Leadership is being discussed everywhere.
The challenges for leaders abound. From the need for speed, information overload, customer and shareholder demands, loss of control, employee engagement, innovation, disruption and more.
John Geraci in his article ‘What I learned from trying to innovate at the New York Times’ writes about the company moving from an entrepreneurial leadership model to growth minded leadership in an attempt to innovate and find new paths to growth.
His story confirms that neither of these approaches worked, and that what was missing at the New York Times – and the rest of the corporate world – was the Ecosystem Mindset.
The Organism vs Ecosystem mindset
He talks about organisations resembling organisms, with discrete boundaries, inputs and outputs and wholly internal engines. Like a giant animal with head, eyes, mouth, and stomach. It’s how we were taught to think of organisations, and it was useful when change was slow compared to now.
Organisation = organism mindset
- Network is inside the building
- Bounded entity, complete unto itself
- Siloed, non-questioning
- Slow to adapt
- Stuck with old DNA while the world around them changes, recombines, evolves.
Organisation = ecosystem mindset
- Network is outside the building
- Part of a wider ecosystem
- Interactive, always asking “is our network working?”
- Fast to adapt
- Able to grow, absorb, react and transform.
Traditional Leadership Thinking
Nancy Duarte & Patti Sanchez said earlier this year:
“A leader’s job is to anticipate the future, to identify the trends that will affect their organization, and to guide and inspire people to move toward a better reality. Today more than ever, this job requires leaders to grasp the rapid rate of change in the business world and to build an organisation that’s capable of continually adapting.” – Nancy Duarte & Patti Sanchez, Duarte Inc. 17 Feb, 2016
This old hierarchical model of top down leadership places huge responsibilities on the singular, and lonely, leader.
Sure many companies’ DNA is still hierarchical and will take time to shift to something different, but the definition and expectation of a single leader as described above is doomed.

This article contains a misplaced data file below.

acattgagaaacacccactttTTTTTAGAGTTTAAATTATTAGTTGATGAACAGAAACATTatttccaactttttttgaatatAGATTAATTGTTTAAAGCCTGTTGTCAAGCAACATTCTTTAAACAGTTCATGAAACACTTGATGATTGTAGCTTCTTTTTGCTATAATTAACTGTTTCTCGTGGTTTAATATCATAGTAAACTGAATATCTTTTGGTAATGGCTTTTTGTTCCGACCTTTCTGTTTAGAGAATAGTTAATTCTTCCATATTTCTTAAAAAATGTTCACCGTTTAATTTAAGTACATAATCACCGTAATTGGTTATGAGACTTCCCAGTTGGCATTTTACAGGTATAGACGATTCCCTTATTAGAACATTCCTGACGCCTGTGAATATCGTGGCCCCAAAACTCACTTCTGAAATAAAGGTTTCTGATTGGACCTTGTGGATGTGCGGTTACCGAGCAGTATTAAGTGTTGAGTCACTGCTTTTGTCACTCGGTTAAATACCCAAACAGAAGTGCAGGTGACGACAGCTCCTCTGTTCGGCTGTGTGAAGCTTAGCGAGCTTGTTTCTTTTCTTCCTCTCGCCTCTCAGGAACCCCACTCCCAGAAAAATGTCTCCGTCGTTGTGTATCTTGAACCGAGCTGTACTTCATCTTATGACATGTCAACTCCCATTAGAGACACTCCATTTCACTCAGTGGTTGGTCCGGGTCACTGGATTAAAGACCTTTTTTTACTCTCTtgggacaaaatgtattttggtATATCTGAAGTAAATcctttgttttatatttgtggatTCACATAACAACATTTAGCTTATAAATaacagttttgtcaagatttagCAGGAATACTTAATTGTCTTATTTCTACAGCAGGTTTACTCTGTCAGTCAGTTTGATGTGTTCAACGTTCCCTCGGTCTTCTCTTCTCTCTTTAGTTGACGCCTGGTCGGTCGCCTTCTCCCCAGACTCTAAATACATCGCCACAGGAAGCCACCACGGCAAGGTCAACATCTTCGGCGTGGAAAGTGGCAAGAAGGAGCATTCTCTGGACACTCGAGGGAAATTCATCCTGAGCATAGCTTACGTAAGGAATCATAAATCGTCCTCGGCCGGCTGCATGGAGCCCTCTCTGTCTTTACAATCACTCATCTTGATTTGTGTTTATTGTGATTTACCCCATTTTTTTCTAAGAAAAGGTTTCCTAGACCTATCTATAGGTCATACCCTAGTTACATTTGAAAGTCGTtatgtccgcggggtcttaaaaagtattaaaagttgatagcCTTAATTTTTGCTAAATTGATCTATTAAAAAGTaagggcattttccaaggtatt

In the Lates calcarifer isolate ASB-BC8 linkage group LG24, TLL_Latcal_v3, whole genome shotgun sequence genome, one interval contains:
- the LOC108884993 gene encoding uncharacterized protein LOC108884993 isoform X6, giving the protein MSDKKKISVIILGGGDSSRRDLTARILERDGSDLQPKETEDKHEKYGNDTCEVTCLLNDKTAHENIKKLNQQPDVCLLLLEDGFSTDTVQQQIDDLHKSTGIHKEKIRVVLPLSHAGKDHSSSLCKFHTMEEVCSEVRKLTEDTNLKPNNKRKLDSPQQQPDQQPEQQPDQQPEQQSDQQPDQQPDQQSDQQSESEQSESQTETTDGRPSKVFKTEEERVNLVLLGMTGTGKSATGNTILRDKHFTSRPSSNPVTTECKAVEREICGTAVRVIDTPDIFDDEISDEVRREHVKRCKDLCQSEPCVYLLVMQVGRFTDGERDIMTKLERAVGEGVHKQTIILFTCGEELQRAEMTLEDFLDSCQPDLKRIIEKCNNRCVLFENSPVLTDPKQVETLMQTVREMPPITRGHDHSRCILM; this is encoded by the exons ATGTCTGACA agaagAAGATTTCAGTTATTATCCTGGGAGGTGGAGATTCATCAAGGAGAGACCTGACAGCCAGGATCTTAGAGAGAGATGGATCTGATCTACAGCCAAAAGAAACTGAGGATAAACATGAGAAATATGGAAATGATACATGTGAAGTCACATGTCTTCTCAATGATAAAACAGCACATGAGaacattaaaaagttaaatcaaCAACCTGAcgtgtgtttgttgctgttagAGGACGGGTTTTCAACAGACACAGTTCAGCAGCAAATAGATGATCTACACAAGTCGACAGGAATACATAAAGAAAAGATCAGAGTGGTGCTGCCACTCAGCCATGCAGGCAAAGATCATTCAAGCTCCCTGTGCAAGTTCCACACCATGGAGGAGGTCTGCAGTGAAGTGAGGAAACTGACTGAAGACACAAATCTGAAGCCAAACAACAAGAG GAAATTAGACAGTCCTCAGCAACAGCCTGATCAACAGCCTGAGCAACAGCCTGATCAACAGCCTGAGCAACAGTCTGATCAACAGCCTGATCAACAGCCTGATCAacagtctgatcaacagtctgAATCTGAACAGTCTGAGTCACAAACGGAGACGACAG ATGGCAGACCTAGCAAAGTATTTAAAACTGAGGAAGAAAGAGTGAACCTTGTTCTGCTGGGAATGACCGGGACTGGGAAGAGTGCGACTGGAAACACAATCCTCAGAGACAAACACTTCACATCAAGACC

New leadership reality
The networked environment we now need to operate in recognises that leaders are everywhere, it’s no longer top down, control and command, single leader driven.
The new leadership required has these characteristics:
- Decentralised and Distributed – self leadership, wherever you are, whatever you do in whatever role you are in
- Agile and Adaptable
- Facilitator and Enabler
- Co-creator and Ideator
- Collaborative and Interactive
- Ecosystem mindset
I call the new leadership ‘invisible leaders’ or ‘connectors’.
It’s bottom up and individual.
Connectors are often invisible because they don’t self promote – they are self driven and intuitively work collaboratively to deliver results.
In the old organism mindset company, they are overlooked and under utilised.
Invisible leaders/ connectors are those who are doing what needs to be done without a mandate to do so and are often operating in the trenches.
If companies identify their connectors, they will find those who will lead the change required.
Invisible leaders/ connectors have these characteristics:
- A wide angle lens, think outside the square
- Apply critical thinking, challenge old constructs/status quo, want different not more of the same
- A global, connected view and curious minds
- Connect people across geographies and silos
- Have a learning mindset
- Give other people ideas
- Build relationships
- Are agile
- At home in the networked environment
- Have an ecosystem mindset.
In summary, and to echo John Geraci, the call to action is to harness your ecosystem by getting out of your building and interacting with your network.
The new value is outside not in. And there are invisible leaders/ connectors everywhere.
If you’re interested in Change Leadership you can reach me at www.judehorrill.com
And come along to my next Change Hangout 14 July to be part of the Cultural Change – Monsters & Heroes session. A collaboration with Richard Claydon and Stefan Norrvall who pose the question ‘If art reflects our society’s fears and desires can we learn something from popular TV series? From Rick Grimes in The Walking Dead? From Tyrion in Game of Thrones? From Frank Underwood in House of Cards? Or from Walter White in Breaking Bad?’
Don’t miss this one. It’s scarily good.